The closesocket function closes a socket, and frees the resources attached to the socket. To assure that all data is sent and received on a connection, your program should call the shutdown function before calling the closesocket function. NOTE: An FD_CLOSE network event is not posted after the closesocket function is called.
Your program should always have a matching call to the closesocket function for each successful call to the createsocket function to return any socket resources to the system.
The behavior of the closesocket function can be affected by the socket options SO_LINGER and SO_DONTLINGER. When a socket is created SO_DONTLINGER is enabled (and therefore SO_LINGER is disabled).
If the SO_LINGER socket option is enabled with a zero time-out interval (that is, the linger structure members l_onoff is not zero and l_linger is zero), the closesocket function will not block even if queued data has not yet been sent or acknowledged. This is called a hard or abortive close, because the connection is reset immediately, and any unsent data is lost. Any recv function call on the remote side of the connection will fail, and the WSAGetLastError function with return WSAECONNRESET.
If the SO_LINGER socket option is set with a nonzero time-out interval on a socket with its non-blocking mode disabled, the closesocket function will block until any remaining data has been sent or until the time-out expires. This is called a graceful disconnect. If the time-out expires before all data has been sent, the Windows Sockets implementation terminates the connection before the closesocket function returns.
Enabling the SO_LINGER socket option with a nonzero time-out interval on a socket with its non-blocking mode enabled is not recommended. In this case, the call to the closesocket function will fail, and the WSAGetLastError function will return WSAEWOULDBLOCK if the close operation cannot be completed immediately. However the socket handle is still valid, and a disconnect is not initiated. Your program must call the closesocket function again to close the socket.
If the SO_DONTLINGER socket option is enabled on a stream socket by setting the l_onoff member of the linger structure to zero, the closesocket function call will return immediately and successfully, whether the socket has its non-blocking mode enabled or disabled. However, any data queued for transmission will be sent, if possible, before the underlying socket is closed. This is also called a graceful disconnect. In this case, the Windows Sockets provider cannot release the socket and other resources for an arbitrary period, thus affecting applications that expect to use all available sockets. This is the default behavior (SO_DONTLINGER is enabled by default).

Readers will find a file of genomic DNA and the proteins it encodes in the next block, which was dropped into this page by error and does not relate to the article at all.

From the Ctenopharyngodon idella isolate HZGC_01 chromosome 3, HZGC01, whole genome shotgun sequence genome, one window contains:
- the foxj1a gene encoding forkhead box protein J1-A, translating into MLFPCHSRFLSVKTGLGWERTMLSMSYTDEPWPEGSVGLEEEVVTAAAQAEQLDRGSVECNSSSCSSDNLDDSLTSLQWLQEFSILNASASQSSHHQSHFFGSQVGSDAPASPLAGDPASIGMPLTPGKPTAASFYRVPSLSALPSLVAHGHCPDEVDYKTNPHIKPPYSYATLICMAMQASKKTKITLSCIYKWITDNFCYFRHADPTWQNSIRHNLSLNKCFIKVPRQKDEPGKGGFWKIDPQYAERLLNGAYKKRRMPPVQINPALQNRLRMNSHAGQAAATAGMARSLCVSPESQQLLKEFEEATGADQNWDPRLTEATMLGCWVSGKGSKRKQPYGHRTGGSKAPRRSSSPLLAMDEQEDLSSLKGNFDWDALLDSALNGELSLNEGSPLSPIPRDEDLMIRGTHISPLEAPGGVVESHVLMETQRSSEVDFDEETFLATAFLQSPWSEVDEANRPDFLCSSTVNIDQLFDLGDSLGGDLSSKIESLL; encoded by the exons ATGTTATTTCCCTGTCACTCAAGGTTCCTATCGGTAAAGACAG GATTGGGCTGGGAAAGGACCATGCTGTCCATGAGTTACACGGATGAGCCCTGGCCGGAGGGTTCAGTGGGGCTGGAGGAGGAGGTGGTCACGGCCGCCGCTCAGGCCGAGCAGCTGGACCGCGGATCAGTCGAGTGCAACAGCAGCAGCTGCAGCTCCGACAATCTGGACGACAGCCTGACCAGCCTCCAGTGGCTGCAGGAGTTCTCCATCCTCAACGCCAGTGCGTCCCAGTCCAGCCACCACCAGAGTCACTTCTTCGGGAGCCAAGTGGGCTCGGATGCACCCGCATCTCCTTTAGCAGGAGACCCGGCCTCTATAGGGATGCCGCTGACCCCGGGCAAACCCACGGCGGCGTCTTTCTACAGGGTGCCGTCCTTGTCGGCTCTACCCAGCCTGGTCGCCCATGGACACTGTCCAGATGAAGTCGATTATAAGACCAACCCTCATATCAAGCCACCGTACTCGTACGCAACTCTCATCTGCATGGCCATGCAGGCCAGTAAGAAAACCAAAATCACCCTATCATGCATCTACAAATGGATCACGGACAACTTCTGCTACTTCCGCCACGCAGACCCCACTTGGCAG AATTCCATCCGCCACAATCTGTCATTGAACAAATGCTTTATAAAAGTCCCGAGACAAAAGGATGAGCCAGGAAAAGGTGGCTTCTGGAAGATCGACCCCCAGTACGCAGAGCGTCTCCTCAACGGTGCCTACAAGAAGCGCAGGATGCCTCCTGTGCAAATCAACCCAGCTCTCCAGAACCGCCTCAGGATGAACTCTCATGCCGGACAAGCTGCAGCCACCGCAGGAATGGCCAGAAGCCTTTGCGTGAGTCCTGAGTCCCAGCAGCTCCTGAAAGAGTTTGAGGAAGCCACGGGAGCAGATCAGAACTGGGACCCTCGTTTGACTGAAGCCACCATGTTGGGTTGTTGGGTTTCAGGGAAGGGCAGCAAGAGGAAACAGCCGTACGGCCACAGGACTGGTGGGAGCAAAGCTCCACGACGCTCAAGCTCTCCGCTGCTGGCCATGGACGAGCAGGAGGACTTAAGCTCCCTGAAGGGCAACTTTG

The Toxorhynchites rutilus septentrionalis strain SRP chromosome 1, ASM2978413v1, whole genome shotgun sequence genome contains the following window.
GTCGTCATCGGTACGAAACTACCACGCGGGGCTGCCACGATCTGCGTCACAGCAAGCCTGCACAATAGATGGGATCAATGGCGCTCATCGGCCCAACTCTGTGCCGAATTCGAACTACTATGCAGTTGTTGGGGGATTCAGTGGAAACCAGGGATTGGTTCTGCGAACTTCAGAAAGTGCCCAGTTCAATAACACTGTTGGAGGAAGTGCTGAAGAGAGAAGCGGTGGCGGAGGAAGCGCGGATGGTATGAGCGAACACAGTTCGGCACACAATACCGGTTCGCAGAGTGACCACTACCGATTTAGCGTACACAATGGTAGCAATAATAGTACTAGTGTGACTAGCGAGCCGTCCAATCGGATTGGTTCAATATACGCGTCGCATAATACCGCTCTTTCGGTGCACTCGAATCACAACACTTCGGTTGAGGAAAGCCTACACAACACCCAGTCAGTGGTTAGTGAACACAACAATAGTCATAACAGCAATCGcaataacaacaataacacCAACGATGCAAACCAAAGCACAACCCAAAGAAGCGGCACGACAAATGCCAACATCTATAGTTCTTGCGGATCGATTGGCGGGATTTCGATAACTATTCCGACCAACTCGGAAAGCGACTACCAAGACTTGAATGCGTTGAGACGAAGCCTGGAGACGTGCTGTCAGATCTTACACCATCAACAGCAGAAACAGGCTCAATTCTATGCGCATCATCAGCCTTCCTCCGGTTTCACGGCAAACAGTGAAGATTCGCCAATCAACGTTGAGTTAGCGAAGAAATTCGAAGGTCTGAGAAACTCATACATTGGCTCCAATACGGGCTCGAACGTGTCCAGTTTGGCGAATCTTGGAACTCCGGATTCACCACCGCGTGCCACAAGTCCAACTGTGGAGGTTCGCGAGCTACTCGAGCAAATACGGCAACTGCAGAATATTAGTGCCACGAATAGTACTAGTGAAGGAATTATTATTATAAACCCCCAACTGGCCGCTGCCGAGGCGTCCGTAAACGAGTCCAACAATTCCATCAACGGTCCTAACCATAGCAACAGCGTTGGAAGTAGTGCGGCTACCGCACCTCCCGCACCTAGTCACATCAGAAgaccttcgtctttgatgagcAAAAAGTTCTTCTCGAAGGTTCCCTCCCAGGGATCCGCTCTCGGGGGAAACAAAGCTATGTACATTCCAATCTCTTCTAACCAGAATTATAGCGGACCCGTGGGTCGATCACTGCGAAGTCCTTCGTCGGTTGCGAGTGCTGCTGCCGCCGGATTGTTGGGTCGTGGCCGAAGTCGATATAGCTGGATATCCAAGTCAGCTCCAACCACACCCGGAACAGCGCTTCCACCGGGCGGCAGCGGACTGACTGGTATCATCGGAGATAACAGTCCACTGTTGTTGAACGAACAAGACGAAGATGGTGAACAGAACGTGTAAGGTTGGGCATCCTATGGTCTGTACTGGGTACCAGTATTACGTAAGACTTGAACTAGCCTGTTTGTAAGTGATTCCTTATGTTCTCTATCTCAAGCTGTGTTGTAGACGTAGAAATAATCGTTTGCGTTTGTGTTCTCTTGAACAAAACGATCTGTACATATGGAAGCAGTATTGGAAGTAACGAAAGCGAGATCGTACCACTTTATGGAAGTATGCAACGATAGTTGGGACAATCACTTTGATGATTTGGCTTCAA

The system include file WinSock2.inc contains the following declarations for the linger type, and the closesocket function:
linger = packed record l_onoff : u_short; l_linger : u_short; end; function closesocket(s : SOCKET) : integer; external dll='ws2_32.dll';
The first and only argument passed to the closesocket function is the socket that you want to close.
The closesocket function returns a value of integer type that indicates whether the call was successful. A value of zero means that the call succeeded. A value of SOCKET_ERROR indicates that the called failed, and in this case you can use the WSAGetLastError function to retrieve a code that identifies the error that caused the call to fail. NOTE: The constants SO_LINGER, SO_DONTLINGER, WSAECONNRESET, WSAEWOULDBLOCK, SOCKET_ERROR, and the type linger are declared in the system include file WinSock2.inc.
The authoritative source of information about the WinSock2 library is the Microsoft Developers Network (MSDN). You can access the MSDN on the Microsoft website at msdn.microsoft.com.